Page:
Very Small First Program

Re: Very Small First Program

Post by KthProg on Tue Feb 26, 2013 9:08 pm
([msg=74196]see Re: Very Small First Program[/msg])

I use gotos all the time in VBA and I've never had an issue with them. They are extremely useful.
Also...jesus too many comments lol.
I'm still learning c++ at this point myself.
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Re: Very Small First Program

Post by centip3de on Tue Feb 26, 2013 9:29 pm
([msg=74199]see Re: Very Small First Program[/msg])

KthProg wrote:I use gotos all the time in VBA and I've never had an issue with them. They are extremely useful.
Also...jesus too many comments lol.
I'm still learning c++ at this point myself.


Goto's are generally accepted as bad practice because they form terrible spaghetti code. Not only that, but they're usually unneeded and thus, really only form spaghetti code.
Programming today is a race between software engineers striving to build bigger and better idiot-proof programs, and the Universe trying to produce bigger and better idiots. So far, the Universe is winning. -Rick Cook
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Re: Very Small First Program

Post by KthProg on Tue Feb 26, 2013 9:32 pm
([msg=74200]see Re: Very Small First Program[/msg])

Well, they're dangerous in extremely large projects, because it's difficult to see the flow of the program.
But when the code compiles down, it has to use gotos at the the assembly level, from what I know.
But it does save space sometimes. Also, in VBA, they're the only means of error catching.
It's actually very efficient to do things this way.
You use a statement like this at the beginning of a piece of code.
On Error Goto errorCatcher
then later you do this...
errorCatcher:
If Err.Number = someerrornumberofimportance or Err.Number = someotherimportanterrornumber then
Do error catching routine.
End If

this allows you to consolidate all of your error catching at the end of the program, and if the error catching fails, it will continue wherever you place the errorCatcher label. It also allows you to create a different, separate, easily readable routine for each error type. You could also use flags to tell where in the code the error is coming from, if you only want to catch it if it occurs in a certain block.

I think they should at least be used in situations like this, where you don't need error catching for a specific statement, but rather for a specific error.
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Re: Very Small First Program

Post by centip3de on Tue Feb 26, 2013 11:25 pm
([msg=74208]see Re: Very Small First Program[/msg])

KthProg wrote:Well, they're dangerous in extremely large projects, because it's difficult to see the flow of the program.
But when the code compiles down, it has to use gotos at the the assembly level, from what I know.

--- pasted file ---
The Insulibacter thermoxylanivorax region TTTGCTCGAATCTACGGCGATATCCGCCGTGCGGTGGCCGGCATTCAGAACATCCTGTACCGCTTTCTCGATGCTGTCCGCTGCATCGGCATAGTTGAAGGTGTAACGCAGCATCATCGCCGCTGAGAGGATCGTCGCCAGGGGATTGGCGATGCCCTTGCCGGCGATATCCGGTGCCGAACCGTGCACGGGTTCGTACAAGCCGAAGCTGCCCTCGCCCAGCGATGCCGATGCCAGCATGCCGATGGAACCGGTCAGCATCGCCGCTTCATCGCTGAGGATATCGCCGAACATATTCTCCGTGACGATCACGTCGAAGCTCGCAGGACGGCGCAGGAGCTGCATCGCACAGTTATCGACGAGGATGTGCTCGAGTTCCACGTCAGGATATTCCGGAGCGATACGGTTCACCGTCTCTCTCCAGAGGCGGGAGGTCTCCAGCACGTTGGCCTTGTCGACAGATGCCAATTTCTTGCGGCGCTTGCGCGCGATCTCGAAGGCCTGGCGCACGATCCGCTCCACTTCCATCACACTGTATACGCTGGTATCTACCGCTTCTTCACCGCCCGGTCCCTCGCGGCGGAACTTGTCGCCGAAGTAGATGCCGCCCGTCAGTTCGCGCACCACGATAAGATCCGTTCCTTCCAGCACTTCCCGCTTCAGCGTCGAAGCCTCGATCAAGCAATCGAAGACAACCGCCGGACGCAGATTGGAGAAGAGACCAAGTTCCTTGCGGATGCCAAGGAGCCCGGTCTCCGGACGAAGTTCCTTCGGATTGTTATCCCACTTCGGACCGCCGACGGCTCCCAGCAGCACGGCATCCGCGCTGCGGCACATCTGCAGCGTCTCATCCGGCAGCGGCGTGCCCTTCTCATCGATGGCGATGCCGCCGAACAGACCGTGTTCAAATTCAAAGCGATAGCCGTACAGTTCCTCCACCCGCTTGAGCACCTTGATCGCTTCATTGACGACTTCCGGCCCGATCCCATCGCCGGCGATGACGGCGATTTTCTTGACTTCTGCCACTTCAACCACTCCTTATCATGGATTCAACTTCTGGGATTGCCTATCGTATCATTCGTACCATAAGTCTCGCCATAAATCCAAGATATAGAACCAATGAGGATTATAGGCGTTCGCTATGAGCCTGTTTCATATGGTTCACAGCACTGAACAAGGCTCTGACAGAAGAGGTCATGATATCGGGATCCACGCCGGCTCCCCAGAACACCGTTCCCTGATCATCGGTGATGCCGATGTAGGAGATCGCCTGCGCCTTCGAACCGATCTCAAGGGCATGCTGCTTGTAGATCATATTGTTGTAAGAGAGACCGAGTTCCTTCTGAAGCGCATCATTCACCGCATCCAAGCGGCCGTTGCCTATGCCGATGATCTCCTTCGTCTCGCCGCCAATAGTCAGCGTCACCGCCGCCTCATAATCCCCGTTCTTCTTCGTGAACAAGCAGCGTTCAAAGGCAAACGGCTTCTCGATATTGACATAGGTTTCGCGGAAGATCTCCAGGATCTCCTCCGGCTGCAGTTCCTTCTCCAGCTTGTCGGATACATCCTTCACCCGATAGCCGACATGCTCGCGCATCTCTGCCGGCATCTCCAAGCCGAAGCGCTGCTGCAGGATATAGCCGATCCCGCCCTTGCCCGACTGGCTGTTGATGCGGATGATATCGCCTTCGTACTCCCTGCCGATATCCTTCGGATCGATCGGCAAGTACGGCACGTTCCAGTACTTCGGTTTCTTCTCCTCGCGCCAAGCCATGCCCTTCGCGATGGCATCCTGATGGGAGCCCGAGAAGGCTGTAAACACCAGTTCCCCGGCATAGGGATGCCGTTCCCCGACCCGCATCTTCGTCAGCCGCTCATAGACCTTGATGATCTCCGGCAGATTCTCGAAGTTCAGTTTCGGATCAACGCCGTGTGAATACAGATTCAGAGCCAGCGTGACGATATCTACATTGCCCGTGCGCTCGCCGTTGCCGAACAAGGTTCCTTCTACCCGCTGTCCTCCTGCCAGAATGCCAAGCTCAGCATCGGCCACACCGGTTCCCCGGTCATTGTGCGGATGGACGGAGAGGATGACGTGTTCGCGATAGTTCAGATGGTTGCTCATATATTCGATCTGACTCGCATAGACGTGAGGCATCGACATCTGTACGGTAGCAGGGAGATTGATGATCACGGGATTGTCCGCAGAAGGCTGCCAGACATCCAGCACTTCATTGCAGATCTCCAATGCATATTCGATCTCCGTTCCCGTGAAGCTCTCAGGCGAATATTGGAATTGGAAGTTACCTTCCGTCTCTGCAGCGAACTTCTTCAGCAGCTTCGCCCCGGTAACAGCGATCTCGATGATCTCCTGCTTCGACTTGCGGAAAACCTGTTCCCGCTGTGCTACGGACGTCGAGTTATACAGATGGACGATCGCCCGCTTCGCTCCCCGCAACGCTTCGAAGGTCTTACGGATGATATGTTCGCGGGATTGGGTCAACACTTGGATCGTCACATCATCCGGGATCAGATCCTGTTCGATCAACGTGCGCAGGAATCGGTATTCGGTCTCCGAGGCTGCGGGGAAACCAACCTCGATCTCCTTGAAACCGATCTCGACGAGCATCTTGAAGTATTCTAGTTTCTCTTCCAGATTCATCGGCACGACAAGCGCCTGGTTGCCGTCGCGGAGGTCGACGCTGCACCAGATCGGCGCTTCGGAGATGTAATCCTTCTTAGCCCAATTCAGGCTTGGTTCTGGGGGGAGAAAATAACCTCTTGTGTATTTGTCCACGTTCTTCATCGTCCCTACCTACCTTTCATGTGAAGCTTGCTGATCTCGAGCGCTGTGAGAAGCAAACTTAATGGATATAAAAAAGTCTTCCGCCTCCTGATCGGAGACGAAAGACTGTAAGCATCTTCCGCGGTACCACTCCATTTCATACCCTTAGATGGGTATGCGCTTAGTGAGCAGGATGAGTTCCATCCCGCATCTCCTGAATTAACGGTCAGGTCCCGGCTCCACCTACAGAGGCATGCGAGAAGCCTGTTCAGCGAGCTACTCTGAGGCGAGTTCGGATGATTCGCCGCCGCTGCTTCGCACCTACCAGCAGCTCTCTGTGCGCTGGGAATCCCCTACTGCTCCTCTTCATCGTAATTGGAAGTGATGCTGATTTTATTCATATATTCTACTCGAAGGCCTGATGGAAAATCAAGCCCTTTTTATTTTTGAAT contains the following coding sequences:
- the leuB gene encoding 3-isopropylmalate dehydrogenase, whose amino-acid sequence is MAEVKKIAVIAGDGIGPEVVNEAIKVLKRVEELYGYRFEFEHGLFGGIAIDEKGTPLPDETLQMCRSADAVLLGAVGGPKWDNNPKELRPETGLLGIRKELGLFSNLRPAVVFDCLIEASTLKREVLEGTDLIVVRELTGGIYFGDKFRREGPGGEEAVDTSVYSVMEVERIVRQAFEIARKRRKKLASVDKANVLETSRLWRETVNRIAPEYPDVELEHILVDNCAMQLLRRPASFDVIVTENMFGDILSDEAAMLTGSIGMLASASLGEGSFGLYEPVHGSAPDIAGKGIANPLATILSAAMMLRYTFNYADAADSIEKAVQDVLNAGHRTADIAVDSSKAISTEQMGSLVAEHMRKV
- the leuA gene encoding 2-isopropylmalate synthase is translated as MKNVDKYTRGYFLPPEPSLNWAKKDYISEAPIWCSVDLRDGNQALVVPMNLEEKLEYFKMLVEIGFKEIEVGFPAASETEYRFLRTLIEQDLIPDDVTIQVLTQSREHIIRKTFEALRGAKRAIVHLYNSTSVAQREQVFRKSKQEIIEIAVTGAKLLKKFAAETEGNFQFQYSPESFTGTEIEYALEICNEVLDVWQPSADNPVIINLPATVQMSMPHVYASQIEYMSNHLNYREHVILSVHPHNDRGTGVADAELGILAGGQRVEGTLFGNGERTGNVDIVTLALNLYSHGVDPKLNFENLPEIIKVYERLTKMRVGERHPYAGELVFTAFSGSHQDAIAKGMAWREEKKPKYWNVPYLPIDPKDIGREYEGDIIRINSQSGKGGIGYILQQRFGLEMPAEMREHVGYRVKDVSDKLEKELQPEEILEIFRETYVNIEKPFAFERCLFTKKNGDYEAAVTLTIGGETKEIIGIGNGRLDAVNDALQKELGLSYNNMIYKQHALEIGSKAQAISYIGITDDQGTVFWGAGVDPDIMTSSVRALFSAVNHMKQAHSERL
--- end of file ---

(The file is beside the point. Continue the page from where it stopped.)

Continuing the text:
No, ASM does not use gotos, it uses jumps. And although some similarities between the two can be drawn, they're completely different.

KthProg wrote:But it does save space sometimes. Also, in VBA, they're the only means of error catching.
It's actually very efficient to do things this way.
You use a statement like this at the beginning of a piece of code.
On Error Goto errorCatcher
then later you do this...
errorCatcher:
If Err.Number = someerrornumberofimportance or Err.Number = someotherimportanterrornumber then
Do error catching routine.
End If

this allows you to consolidate all of your error catching at the end of the program, and if the error catching fails, it will continue wherever you place the errorCatcher label. It also allows you to create a different, separate, easily readable routine for each error type. You could also use flags to tell where in the code the error is coming from, if you only want to catch it if it occurs in a certain block.

I think they should at least be used in situations like this, where you don't need error catching for a specific statement, but rather for a specific error.


I can't speak for VB, but in other languages you would do this just by calling a function, which is a much cleaner and clearer way of doing things. Not only that, but with functions, you don't get accidental calls to errors, or what-have-you. In fact, in any language (that supports them) there is no reason to use gotos versus functions.
Programming today is a race between software engineers striving to build bigger and better idiot-proof programs, and the Universe trying to produce bigger and better idiots. So far, the Universe is winning. -Rick Cook
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Re: Very Small First Program

Post by KthProg on Tue Feb 26, 2013 11:51 pm
([msg=74213]see Re: Very Small First Program[/msg])

Well I dont think VB.Net supports gotos, and VB.net has try-catch-throw syntax but error catching with On Error Goto in VBA is my preferred syntax after using both, only because try catch throw is messier especially when you want to make changes to how and what errors you catch.
I don't think it should be used pretty much anywhere else, but for error catching its great.
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Re: Very Small First Program

Post by fashizzlepop on Wed Feb 27, 2013 12:47 am
([msg=74225]see Re: Very Small First Program[/msg])

I don't know much about VB but in just about Any other language, using try, catches is the preferred method.
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Re: Very Small First Program

Post by KthProg on Wed Feb 27, 2013 1:36 am
([msg=74228]see Re: Very Small First Program[/msg])

In just about any other language try catch is the only method lol.
And VB is different than VBA which is different than VB.Net
Just sayin'. lol

VBA is a subset of VB
VB.Net is a language based on VB.
VB is now deprecated (As of version 6)

VB and VBA are very similar
VB.Net is very different.
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